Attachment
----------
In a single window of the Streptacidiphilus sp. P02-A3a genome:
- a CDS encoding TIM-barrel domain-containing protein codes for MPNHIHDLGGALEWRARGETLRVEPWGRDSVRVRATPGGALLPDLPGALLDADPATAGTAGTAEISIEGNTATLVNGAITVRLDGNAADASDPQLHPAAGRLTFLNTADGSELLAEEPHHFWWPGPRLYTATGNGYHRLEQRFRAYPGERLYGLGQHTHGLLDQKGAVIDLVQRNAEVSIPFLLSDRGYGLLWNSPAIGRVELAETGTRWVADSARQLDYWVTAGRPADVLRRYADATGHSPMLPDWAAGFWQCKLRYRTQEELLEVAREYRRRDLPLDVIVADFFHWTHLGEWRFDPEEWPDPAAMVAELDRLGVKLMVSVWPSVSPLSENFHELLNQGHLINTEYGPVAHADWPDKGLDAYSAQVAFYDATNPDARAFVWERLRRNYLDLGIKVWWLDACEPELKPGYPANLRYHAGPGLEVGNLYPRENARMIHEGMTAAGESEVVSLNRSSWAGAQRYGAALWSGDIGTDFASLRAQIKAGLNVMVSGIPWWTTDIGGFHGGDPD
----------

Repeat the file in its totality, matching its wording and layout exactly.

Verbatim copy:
In a single window of the Streptacidiphilus sp. P02-A3a genome:
- a CDS encoding TIM-barrel domain-containing protein codes for MPNHIHDLGGALEWRARGETLRVEPWGRDSVRVRATPGGALLPDLPGALLDADPATAGTAGTAEISIEGNTATLVNGAITVRLDGNAADASDPQLHPAAGRLTFLNTADGSELLAEEPHHFWWPGPRLYTATGNGYHRLEQRFRAYPGERLYGLGQHTHGLLDQKGAVIDLVQRNAEVSIPFLLSDRGYGLLWNSPAIGRVELAETGTRWVADSARQLDYWVTAGRPADVLRRYADATGHSPMLPDWAAGFWQCKLRYRTQEELLEVAREYRRRDLPLDVIVADFFHWTHLGEWRFDPEEWPDPAAMVAELDRLGVKLMVSVWPSVSPLSENFHELLNQGHLINTEYGPVAHADWPDKGLDAYSAQVAFYDATNPDARAFVWERLRRNYLDLGIKVWWLDACEPELKPGYPANLRYHAGPGLEVGNLYPRENARMIHEGMTAAGESEVVSLNRSSWAGAQRYGAALWSGDIGTDFASLRAQIKAGLNVMVSGIPWWTTDIGGFHGGDPD